John D. Winters

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John D. Winters
Born John David Winters
(1916-12-23)December 23, 1916
McCool, Attala County
Mississippi, USA
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Ruston, Lincoln Parish, Louisiana
Alma mater Louisiana State University
Occupation Historian
Professor at Louisiana Tech University,
Years active 1948-1984
Spouse(s) Frances Locke Winters (married 1952-his death)
Children No children
Parent(s) John D. Winters, Sr.
Estrella Fancher Winters

John David Winters (December 23, 1916 – December 9, 1997)[1] was a historian at Louisiana Tech University in Ruston, Louisiana. He is best known for his definitive and award-winning study, The Civil War in Louisiana, which was published in 1963, released in paperback in 1991, and still in print.[2]


Winters was born to John David Winters, Sr. (1891–1944), and the former Estrella Fancher (1890–1958) in rural McCool in Attala County in central Mississippi. He was reared in Lake Providence, the seat of East Carroll Parish in northeastern Louisiana.[1] His parents are interred at Lake Providence Cemetery.[3]

He earned the Bachelor of Arts, Master of Arts, and Doctor of Philosophy degrees from Louisiana State University in Baton Rouge. He served in the Pacific Theatre of World War II, but his obituary does not list the branch of service.[1]

Marriage and family

On January 26, 1952, he wed the former Frances Locke (1921–2006) in her native Ashdown in Little River County in southwestern Arkansas.[4]

Academic career

Winters, who did not use the designation "Jr.," was professor of history at Louisiana Tech from 1948 until his retirement in 1984.[5]

The Civil War in Louisiana

As the Louisiana Tech acquisitions librarian from 1948–1984, Mrs. Winters assisted her husband in writing The Civil War in Louisiana. The project that required years of extensive research in various historical records and Winters acknowledged his wife's assistance.[6]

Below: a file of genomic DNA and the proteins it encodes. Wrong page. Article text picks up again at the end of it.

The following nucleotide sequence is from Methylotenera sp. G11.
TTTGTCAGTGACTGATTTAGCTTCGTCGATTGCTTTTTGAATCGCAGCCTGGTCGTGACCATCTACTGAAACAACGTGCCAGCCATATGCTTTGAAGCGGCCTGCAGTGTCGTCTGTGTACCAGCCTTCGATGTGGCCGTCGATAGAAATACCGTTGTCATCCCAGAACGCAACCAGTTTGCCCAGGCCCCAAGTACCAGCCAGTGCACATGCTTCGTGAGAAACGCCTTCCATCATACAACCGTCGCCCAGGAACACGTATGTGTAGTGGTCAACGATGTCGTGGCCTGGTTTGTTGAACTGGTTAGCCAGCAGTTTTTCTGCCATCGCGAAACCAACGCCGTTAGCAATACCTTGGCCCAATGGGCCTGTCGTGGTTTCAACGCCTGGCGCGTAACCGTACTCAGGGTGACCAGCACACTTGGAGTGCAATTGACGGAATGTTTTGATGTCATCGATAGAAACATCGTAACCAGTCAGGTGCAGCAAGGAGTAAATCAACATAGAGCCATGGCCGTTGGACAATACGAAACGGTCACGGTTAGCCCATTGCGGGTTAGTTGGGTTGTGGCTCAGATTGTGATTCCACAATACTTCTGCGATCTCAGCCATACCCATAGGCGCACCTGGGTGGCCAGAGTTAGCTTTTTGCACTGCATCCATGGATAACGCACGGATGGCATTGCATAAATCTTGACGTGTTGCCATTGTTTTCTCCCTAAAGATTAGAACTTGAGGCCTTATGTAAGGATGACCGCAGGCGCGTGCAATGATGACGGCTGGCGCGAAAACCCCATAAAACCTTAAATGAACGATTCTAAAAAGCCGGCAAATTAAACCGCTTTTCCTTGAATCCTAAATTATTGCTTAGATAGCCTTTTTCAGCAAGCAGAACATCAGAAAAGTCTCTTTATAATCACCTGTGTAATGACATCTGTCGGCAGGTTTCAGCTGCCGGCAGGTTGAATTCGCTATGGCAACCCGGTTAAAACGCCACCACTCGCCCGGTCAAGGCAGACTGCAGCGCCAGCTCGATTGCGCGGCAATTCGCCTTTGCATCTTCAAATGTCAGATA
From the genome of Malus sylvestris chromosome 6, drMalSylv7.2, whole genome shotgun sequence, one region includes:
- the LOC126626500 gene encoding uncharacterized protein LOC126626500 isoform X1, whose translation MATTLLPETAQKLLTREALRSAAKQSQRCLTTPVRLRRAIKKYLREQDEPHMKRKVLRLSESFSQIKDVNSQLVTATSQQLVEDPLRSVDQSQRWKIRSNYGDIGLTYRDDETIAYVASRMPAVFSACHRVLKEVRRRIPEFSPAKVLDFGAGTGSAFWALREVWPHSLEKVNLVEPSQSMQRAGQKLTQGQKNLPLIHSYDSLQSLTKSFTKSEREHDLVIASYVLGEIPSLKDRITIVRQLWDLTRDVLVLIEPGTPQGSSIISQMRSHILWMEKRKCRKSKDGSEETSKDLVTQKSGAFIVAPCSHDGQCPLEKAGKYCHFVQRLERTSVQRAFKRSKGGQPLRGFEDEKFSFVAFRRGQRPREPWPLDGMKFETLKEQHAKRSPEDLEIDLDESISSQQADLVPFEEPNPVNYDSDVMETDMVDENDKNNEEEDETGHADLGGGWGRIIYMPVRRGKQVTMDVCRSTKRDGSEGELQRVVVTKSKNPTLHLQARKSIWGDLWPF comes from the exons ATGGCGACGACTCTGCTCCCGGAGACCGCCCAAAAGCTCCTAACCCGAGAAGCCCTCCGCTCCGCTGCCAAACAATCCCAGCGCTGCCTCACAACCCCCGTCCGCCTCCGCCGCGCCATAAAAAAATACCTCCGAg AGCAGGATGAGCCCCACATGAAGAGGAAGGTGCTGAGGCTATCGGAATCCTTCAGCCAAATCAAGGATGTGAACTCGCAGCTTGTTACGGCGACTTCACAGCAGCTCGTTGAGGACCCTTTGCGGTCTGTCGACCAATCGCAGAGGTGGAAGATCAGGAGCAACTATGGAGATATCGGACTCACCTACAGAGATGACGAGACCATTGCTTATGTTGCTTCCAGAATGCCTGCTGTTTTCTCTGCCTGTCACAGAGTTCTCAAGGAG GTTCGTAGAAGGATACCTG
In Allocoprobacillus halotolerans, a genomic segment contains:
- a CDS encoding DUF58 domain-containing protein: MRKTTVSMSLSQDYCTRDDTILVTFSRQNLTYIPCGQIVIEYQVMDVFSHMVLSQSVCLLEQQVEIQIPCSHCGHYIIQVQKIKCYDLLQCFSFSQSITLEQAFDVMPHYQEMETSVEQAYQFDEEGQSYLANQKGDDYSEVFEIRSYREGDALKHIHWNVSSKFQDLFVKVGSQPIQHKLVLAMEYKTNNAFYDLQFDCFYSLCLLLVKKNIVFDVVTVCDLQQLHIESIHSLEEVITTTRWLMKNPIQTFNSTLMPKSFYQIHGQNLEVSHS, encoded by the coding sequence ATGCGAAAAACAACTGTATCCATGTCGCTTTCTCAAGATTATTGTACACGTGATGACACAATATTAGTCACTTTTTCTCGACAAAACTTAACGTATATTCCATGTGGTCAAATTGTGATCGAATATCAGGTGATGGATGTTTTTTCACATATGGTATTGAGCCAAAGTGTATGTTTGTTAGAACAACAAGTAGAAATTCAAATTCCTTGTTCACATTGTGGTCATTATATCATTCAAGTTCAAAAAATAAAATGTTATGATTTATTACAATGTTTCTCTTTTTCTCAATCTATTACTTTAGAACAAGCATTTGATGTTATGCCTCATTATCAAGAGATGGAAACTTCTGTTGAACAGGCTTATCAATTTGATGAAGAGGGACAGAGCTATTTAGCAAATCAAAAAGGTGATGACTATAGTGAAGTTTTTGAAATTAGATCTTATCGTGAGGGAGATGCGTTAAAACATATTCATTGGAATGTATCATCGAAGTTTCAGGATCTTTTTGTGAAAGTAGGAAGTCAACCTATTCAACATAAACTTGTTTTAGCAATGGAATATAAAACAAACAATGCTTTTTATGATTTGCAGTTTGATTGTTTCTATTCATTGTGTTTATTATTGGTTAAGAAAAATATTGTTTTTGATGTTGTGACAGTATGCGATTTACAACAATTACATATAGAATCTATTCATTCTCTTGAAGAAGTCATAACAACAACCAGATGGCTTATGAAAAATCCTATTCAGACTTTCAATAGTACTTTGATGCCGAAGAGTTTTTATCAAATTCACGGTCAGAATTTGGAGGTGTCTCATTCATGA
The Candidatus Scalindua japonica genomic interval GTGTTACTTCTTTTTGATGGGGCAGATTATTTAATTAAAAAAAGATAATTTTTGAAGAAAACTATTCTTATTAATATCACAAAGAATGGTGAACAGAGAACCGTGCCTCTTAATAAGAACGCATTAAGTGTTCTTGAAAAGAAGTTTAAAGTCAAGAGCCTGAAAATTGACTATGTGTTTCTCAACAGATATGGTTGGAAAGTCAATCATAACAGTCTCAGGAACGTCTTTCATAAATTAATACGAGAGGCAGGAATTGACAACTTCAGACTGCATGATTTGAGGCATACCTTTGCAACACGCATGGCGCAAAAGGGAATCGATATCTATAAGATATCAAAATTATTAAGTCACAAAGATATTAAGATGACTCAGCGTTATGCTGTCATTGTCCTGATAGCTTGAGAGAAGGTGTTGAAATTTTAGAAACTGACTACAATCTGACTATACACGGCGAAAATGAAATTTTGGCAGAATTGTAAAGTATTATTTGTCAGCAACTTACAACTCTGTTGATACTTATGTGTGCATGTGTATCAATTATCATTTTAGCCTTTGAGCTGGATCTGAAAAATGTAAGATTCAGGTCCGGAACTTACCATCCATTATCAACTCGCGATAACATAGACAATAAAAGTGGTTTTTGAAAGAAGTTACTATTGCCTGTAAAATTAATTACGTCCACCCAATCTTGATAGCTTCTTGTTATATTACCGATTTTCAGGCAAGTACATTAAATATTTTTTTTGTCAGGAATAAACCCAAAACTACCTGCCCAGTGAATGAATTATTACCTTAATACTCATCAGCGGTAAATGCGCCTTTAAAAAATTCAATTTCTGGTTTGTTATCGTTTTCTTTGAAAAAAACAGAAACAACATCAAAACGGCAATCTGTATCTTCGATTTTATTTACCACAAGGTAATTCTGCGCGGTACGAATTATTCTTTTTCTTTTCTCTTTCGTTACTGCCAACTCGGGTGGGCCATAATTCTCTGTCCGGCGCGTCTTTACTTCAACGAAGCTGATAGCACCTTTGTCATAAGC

The Civil War in Louisiana won the 1963 Louisiana Literary Award presented by the Louisiana Library Association and the 1964 "Special Merit Book Award" from the Greater Louisiana Tech Foundation.[1][7][citation needed]

Winters estimates that three thousand free blacks volunteered for militia duty in Louisiana by 1862, but the historians Lawrence L. Hewitt and Arthur W. Bergeron in their Louisianians in the Civil War claim that his number is too high. They estimate that no more than two thousand participated. Fifteen free blacks are documented by Hewitt and Bergeron as having joined the Confederate Army as privates. The three most prominent instances of such volunteers were in St. Landry Parish in south Louisiana.[8][9]


Winters' work has been criticized. Clarence L. Mohr of the University of Georgia wrote in 1974 of The Civil War in Louisiana:

"Winters' discussions, however, are characterized by frequent mentions of the 'Negro problem,' allusions to sexual indiscretions by 'colored wenches' and attempts by Union soldiers to 'lure' slaves away from their masters... The author's perspective is further revealed in his description of black conduct in areas occupied and later evacuated by Federal troops during General Nathaniel P. Banks' Red River expedition in 1863. 'Some [Negroes]' writes Winters, 'refused to work and were shot; some were soundly thrashed; and all of them began to act better.'"[10]

Historical career